Clay: Hello everyone, my name is Clay Collins.
James: I’m James Lepine.
Clay: And this is the Marketing Show. In this episode, we’re going to be sitting way too close to each other. James is going to be drinking some marginal beer, and we’re going to be reviewing some marketing materials. That’s what you have to look forward to in this episode of the marketing Show.
James: All right, so what are we going to talk about today?
Clay: Okay, so in the Marketing Program, we recently started offering as, you know, to members of the Marketing Program reviews of folk’s marketing materials, and we asked in our little community of people who do marketing, we asked them if they’d like us to review any material, and we got a number of responses and instead of just reviewing this material inside of the website, we thought it would be fun to take a marketing show and take one of the pieces that was submitted for review and review it here today. So that’s what we’re going to be doing. So James, what do you like about this page?
James: Yeah, so one of the things that I like just as soon as you look at it, you know it’s a clean website design. It looks like he’s using Optimize Press so it’s just very clean and very clear. I like that. What do you think?
Clay: Yeah, there’s a clear call-to-action. There are arrows here. You generally get a sense of what you’re supposed to do. Enter your name, enter your e-mail address. So I really like that. I like that he included some testimonials. And I like that there is a very clear call-to-action. At the bottom it says you get started immediately. Just enter your name and e-mail address in the boxes on the right of this page and click to get instant access button.
That’s something that you should always do. If you have a sales page, for example, you should say ‘Click add to cart.’ On the next page, you’ll be asked for your credit card details. Enter them and then click ‘Buy.’ After that, you’ll be taken to a page where you can download your software or get your book or whatever you’re doing. So I like that he did that. What are some areas where you think he could improve?
James: Yeah, well, if you watched the last episode of the Marketing Show, you saw that we talked about one of the things that you don’t want to do on your squeeze page is ask for someone’s first name. Clay, you want to tell him a little bit about why you may only ask for the e-mail address?
Clay: Yeah, so generally speaking, the more fields that you ask for on an opt-in page or on any form in general, the more fields that you ask to be completed, the lower your conversion rates. So I know a lot of people like to ask for the first name so that in e-mails they can say, “Hey, Bob,” or “Hey, Jane,” or whatever… the truth is that that personalization isn’t as effective as it used to be. It’s not like 1995 anymore. Folks know that they’re on your list. They know that you’re not writing directly to them.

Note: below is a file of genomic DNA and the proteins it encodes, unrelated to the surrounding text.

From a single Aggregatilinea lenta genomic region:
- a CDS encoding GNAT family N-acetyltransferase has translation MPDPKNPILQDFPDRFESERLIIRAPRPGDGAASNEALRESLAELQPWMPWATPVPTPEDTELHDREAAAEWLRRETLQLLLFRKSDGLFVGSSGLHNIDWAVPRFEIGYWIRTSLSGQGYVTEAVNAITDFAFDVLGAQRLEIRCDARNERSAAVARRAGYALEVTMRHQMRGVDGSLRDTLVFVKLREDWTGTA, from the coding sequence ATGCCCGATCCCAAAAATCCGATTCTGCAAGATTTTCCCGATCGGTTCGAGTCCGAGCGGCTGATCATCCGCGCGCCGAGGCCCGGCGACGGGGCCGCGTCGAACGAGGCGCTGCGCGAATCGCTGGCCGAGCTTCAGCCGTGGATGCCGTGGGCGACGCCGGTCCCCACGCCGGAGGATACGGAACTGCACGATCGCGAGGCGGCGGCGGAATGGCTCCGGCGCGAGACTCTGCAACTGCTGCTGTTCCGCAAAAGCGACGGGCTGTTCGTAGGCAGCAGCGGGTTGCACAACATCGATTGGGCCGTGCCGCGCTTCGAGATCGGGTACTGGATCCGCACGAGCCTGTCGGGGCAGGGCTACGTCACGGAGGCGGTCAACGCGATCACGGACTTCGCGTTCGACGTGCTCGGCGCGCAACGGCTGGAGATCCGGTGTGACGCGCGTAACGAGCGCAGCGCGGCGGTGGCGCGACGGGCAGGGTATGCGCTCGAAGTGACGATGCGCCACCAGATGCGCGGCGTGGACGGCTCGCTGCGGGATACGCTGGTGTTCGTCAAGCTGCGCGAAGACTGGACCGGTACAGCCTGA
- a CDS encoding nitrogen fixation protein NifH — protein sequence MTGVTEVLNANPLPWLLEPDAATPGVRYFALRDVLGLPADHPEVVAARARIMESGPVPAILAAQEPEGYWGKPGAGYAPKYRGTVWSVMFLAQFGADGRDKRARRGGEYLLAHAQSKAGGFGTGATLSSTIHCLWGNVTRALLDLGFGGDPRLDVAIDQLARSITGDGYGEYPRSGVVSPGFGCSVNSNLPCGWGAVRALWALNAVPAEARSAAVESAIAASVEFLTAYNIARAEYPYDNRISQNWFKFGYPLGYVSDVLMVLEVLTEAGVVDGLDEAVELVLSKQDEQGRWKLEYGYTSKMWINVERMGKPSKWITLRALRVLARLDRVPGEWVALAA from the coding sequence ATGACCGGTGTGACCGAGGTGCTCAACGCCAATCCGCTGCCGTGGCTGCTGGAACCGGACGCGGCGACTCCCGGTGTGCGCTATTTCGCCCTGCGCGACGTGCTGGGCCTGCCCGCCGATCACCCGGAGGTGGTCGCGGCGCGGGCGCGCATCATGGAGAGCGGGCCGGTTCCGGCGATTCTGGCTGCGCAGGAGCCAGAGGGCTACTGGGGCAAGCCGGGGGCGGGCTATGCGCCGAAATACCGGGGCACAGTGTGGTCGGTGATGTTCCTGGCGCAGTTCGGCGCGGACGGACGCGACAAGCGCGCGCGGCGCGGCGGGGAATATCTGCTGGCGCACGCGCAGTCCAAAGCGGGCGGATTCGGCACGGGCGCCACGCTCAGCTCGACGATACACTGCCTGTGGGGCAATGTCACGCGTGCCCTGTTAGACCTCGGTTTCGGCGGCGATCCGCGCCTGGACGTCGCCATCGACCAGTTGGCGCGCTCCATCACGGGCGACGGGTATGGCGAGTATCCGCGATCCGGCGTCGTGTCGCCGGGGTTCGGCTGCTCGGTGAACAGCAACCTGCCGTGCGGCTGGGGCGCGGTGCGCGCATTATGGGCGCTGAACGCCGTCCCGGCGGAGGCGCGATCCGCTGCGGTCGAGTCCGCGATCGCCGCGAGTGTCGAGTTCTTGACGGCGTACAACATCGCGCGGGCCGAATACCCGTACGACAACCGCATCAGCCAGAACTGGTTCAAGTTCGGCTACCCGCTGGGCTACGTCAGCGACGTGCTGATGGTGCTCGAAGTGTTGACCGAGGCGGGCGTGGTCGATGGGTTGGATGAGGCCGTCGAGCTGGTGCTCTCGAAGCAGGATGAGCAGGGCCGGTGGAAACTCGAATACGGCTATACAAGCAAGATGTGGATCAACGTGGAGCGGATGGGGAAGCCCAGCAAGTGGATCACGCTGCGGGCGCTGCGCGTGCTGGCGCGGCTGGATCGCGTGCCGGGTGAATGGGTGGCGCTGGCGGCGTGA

And so you’re not fooling anyone by using their first name. And often, people put, you know, Joe Schmoe or whatever in the first name or just stuff to be funny, and when they get an e-mail that says Joe Schmoe, it tips them off to the fact that, you know, just reinforces and reminds them that they’re getting a bulk e-mail, which they already know anyway. But he’s going to get a higher opt-in rate if we take out the first name.
We recently tested this on our webinar squeeze pages. We used to asked for first name, last name, and e-mail address to register for a webinar, and now, we just ask for the e-mail address, and that increased the opt-in rate to our webinar sales page by about 5%. Now that’s not nothing, but with the kind of all you’re doing, that’s going to result in tens of thousands of dollars if not hundreds of thousands of dollars over the long haul. So that’s something that we’ve done. That’s something I suggest he do. How else do you think he can improve?
James: So some other small things. Yeah, we’ll get into the meat of what he needs to change here shortly, but I would also say that maybe adding pictures. He does have the testimonials at the bottom which is great, but if you have a picture, if someone can see another real person who has benefited from what you’re offering that really helps, and maybe put where they’re from. Like I said, I think it’s great that he has the full name here. Some people just have like kind of initials going on or something, but yeah, I think a picture would help down here.